Towards untying colonial knots in Canadian health systems: A net metaphor for settler-colonialism
"Forceful imposition of settler-colonial laws and institutions violates Indigenous rights to self-determination, with profound impacts on health and wellness.” (p. 228)
The authors of this article use the metaphor of a large net to illustrate the depth and reach of settler colonialism in Indigenous Peoples’ lives. The net metaphor is based on a public art installation in Vancouver created by artist Janet Echelman. People can either see the net clearly (if you are Indigenous) or see very little or not at all (if you are not Indigenous).
The authors describe the large structures of settler colonialism (e.g., the Indian Act and residential school system) as the wires that hold the net. The innumerable small wires that create the middle part of the net represent the everyday settler-colonial policies and practices that negatively impact the lives of Indigenous Peoples. The holes in the net symbolize the places where Indigenous Peoples have actively resisted, over centuries, the imposition of this violent system of oppression.
There is widespread evidence that structures of settler colonialism, White supremacy and anti-Indigenous racism lead to inequitable health outcomes between Indigenous Peoples and non-Indigenous peoples.
The authors note that it is the professional responsibility of settler health leaders to dismantle anti-Indigenous racism. They point out that legal responsibilities to uphold the inherent rights of Indigenous Peoples are identified in Canada’s Constitution and numerous laws, including British Columbia’s Declaration Act Action Plan and Canada’s adoption of the United Nations Declaration on the Rights of Indigenous Peoples. The work to dismantle anti-Indigenous racism entails a continuous and tenacious “untying [of] colonial knots”. It requires challenging and changing systems that are routinely built on settler values, approaches, and ways of thinking. Settler health leaders’ work should build on Indigenous Peoples’ resistance and advocacy for the recognition of their inherent rights.
As a first step to untie colonial knots, settler health leaders and settler health organizations should work to understand their own relationship to settler colonialism, the unearned advantage they experience, and their own complicity in this system of oppression.
Questions that settler health leaders can ask of themselves include:
- How am I either supporting or weakening foundational obligations made to First Nations, Inuit and Metis people?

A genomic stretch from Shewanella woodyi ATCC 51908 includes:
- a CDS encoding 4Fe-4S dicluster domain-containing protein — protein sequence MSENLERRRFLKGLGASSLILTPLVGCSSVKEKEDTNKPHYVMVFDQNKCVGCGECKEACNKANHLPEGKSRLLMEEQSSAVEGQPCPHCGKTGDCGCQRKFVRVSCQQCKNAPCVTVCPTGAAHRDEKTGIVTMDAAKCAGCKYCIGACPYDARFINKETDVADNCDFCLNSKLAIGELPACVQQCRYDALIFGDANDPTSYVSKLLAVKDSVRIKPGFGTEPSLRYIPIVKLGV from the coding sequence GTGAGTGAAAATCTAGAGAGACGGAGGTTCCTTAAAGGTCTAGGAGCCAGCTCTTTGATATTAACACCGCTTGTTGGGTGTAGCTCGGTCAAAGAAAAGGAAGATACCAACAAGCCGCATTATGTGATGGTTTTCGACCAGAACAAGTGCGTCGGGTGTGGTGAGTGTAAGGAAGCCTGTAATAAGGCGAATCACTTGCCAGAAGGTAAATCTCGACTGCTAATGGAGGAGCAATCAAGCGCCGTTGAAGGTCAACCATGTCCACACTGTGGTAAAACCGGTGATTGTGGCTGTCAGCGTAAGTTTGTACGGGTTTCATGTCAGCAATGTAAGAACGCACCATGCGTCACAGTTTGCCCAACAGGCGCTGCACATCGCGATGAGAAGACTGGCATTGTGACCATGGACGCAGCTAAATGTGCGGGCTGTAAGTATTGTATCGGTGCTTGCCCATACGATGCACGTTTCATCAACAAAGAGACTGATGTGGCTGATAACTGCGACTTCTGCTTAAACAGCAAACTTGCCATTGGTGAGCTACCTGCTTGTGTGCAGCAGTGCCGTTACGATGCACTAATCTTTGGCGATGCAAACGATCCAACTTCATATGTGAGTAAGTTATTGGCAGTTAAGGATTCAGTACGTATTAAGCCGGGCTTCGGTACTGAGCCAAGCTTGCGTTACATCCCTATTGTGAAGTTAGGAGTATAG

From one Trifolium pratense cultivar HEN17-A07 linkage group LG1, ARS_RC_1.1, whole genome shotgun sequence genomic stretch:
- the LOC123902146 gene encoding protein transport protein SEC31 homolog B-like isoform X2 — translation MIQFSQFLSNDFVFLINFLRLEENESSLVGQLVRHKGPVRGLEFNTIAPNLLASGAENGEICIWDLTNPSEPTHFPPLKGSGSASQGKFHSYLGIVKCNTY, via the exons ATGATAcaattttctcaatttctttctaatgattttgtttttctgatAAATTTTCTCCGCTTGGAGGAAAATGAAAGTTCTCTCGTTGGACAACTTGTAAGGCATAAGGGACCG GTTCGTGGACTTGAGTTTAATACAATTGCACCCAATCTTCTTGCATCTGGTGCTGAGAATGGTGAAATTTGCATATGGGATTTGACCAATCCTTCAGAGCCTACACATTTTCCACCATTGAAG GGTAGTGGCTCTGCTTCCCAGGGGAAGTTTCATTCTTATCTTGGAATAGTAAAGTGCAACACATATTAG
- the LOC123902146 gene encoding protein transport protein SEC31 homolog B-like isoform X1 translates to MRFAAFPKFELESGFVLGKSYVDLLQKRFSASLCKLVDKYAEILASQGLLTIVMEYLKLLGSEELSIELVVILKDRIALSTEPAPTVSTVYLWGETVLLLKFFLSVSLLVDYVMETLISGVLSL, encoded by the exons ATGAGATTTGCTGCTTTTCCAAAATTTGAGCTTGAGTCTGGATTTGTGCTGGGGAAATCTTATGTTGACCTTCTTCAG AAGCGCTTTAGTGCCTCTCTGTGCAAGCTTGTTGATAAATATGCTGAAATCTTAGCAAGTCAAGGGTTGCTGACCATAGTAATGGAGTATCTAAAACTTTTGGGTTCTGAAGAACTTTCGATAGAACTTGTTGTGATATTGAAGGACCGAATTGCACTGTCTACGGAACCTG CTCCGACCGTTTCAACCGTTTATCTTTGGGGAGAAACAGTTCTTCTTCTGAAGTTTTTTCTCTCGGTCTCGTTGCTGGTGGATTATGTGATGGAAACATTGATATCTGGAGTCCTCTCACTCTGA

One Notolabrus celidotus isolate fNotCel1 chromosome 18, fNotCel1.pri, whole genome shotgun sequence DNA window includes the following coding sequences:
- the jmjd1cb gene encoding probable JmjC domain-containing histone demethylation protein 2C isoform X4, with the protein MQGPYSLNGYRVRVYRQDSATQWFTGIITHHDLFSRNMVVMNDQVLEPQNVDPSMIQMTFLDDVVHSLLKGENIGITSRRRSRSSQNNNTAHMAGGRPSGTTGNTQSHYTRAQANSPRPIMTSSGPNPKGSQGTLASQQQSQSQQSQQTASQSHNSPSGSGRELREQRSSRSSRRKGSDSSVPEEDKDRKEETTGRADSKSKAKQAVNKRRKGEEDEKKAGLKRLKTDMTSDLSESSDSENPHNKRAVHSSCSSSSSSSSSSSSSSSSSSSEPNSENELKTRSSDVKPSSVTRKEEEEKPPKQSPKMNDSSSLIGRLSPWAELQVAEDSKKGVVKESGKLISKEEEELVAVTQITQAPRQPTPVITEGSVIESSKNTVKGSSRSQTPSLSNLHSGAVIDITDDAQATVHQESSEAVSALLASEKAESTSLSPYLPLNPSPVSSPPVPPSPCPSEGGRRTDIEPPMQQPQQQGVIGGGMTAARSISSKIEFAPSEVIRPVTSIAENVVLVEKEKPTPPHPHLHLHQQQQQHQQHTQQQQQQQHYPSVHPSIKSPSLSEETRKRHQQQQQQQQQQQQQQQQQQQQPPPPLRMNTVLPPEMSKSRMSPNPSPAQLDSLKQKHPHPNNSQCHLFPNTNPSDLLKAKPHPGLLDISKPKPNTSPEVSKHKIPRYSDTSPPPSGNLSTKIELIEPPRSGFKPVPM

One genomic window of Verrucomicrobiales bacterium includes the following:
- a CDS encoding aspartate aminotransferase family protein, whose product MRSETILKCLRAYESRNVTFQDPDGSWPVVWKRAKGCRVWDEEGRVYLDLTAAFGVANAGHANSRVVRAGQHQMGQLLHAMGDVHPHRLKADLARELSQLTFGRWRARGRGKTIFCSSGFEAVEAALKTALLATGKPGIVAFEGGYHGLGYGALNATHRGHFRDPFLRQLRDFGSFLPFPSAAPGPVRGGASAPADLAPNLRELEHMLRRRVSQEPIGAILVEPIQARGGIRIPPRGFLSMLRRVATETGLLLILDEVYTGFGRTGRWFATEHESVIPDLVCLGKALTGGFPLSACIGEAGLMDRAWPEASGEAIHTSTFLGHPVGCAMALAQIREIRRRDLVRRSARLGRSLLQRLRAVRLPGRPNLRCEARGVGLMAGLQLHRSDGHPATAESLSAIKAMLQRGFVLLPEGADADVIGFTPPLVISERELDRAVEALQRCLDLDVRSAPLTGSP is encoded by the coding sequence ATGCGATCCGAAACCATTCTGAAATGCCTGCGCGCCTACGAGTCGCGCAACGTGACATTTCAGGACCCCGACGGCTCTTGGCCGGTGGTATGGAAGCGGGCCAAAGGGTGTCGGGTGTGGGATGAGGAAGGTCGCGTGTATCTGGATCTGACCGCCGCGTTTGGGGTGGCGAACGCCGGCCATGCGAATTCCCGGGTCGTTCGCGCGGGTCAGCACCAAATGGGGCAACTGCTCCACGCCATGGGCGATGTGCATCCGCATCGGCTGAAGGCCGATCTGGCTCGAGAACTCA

- How can I build space and accountability within my organization and community so that this work happens?
Use this resource to:
- Facilitate discussion and learning about settler health leaders’ (and others’) responsibility to uphold the inherent rights of Indigenous Peoples in public health and health care systems
- Guide action on ways to create space and accountability for work that upholds the inherent rights of Indigenous Peoples in public health and health care systems
Alignment with NCCDH work:
Understanding ways in which public health can address anti-Indigenous racism and uphold the inherent rights of Indigenous Peoples aligns with other NCCDH work to address systemic racism and disrupt White supremacy.
In 2018, the NCCDH published Let’s Talk: Racism and health equity along with Key public health resources for anti-racism action: A curated list.
In 2020, the NCCDH published Let’s Talk: Whiteness and health equity.
In 2022, the Canadian Institutes of Health Research – Institute of Population and Public Health and the NCCDH co-hosted a virtual workshop, Future Search: Action for Disrupting White Supremacy and Racism in Public Health Systems. This workshop was the result of over a year of organizational collaboration and a joint desire to envision actively anti-racist public health systems and identify concrete actions for disrupting White supremacy.
In 2022, authors from the NCCDH, National Collaborating Centre for Methods and Tools, and Dalla Lana School of Public Health, University of Toronto, co-authored a review, “Structural interventions that affect racial inequities and their impact on population health outcomes: A systematic review.”
Jongbloed, K., Hendry, J., Behn Smith, D., & Gallagher Kwunuhmen, J. (2023). Towards untying colonial knots in Canadian health systems: A net metaphor for settler-colonialism. Healthcare Management Forum, 36(4), 228–234. https://doi.org/10.1177/08404704231168843